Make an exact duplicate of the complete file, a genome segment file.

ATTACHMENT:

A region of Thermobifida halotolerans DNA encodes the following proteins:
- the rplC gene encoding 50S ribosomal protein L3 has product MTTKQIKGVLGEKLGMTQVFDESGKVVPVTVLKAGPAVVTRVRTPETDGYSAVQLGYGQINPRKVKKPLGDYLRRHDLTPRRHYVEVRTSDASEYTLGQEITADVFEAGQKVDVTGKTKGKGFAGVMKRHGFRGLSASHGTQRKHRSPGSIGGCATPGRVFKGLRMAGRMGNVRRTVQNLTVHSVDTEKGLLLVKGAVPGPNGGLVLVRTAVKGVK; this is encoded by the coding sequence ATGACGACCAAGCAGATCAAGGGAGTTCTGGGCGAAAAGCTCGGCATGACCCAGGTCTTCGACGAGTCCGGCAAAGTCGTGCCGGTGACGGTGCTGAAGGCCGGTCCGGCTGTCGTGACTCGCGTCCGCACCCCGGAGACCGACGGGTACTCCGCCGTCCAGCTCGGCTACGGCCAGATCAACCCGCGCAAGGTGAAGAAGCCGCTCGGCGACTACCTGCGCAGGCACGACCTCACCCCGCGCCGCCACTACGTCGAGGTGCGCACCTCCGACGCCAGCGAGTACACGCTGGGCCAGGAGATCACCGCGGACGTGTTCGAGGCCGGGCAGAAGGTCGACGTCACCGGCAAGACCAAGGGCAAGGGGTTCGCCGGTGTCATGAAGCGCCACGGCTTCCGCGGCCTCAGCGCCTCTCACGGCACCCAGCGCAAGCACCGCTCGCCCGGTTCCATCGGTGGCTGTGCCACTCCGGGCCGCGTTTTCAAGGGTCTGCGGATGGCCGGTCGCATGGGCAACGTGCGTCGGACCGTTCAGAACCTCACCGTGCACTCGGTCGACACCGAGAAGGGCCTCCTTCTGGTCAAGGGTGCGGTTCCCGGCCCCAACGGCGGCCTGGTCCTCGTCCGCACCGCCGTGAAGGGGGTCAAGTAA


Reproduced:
A region of Thermobifida halotolerans DNA encodes the following proteins:
- the rplC gene encoding 50S ribosomal protein L3 has product MTTKQIKGVLGEKLGMTQVFDESGKVVPVTVLKAGPAVVTRVRTPETDGYSAVQLGYGQINPRKVKKPLGDYLRRHDLTPRRHYVEVRTSDASEYTLGQEITADVFEAGQKVDVTGKTKGKGFAGVMKRHGFRGLSASHGTQRKHRSPGSIGGCATPGRVFKGLRMAGRMGNVRRTVQNLTVHSVDTEKGLLLVKGAVPGPNGGLVLVRTAVKGVK; this is encoded by the coding sequence ATGACGACCAAGCAGATCAAGGGAGTTCTGGGCGAAAAGCTCGGCATGACCCAGGTCTTCGACGAGTCCGGCAAAGTCGTGCCGGTGACGGTGCTGAAGGCCGGTCCGGCTGTCGTGACTCGCGTCCGCACCCCGGAGACCGACGGGTACTCCGCCGTCCAGCTCGGCTACGGCCAGATCAACCCGCGCAAGGTGAAGAAGCCGCTCGGCGACTACCTGCGCAGGCACGACCTCACCCCGCGCCGCCACTACGTCGAGGTGCGCACCTCCGACGCCAGCGAGTACACGCTGGGCCAGGAGATCACCGCGGACGTGTTCGAGGCCGGGCAGAAGGTCGACGTCACCGGCAAGACCAAGGGCAAGGGGTTCGCCGGTGTCATGAAGCGCCACGGCTTCCGCGGCCTCAGCGCCTCTCACGGCACCCAGCGCAAGCACCGCTCGCCCGGTTCCATCGGTGGCTGTGCCACTCCGGGCCGCGTTTTCAAGGGTCTGCGGATGGCCGGTCGCATGGGCAACGTGCGTCGGACCGTTCAGAACCTCACCGTGCACTCGGTCGACACCGAGAAGGGCCTCCTTCTGGTCAAGGGTGCGGTTCCCGGCCCCAACGGCGGCCTGGTCCTCGTCCGCACCGCCGTGAAGGGGGTCAAGTAA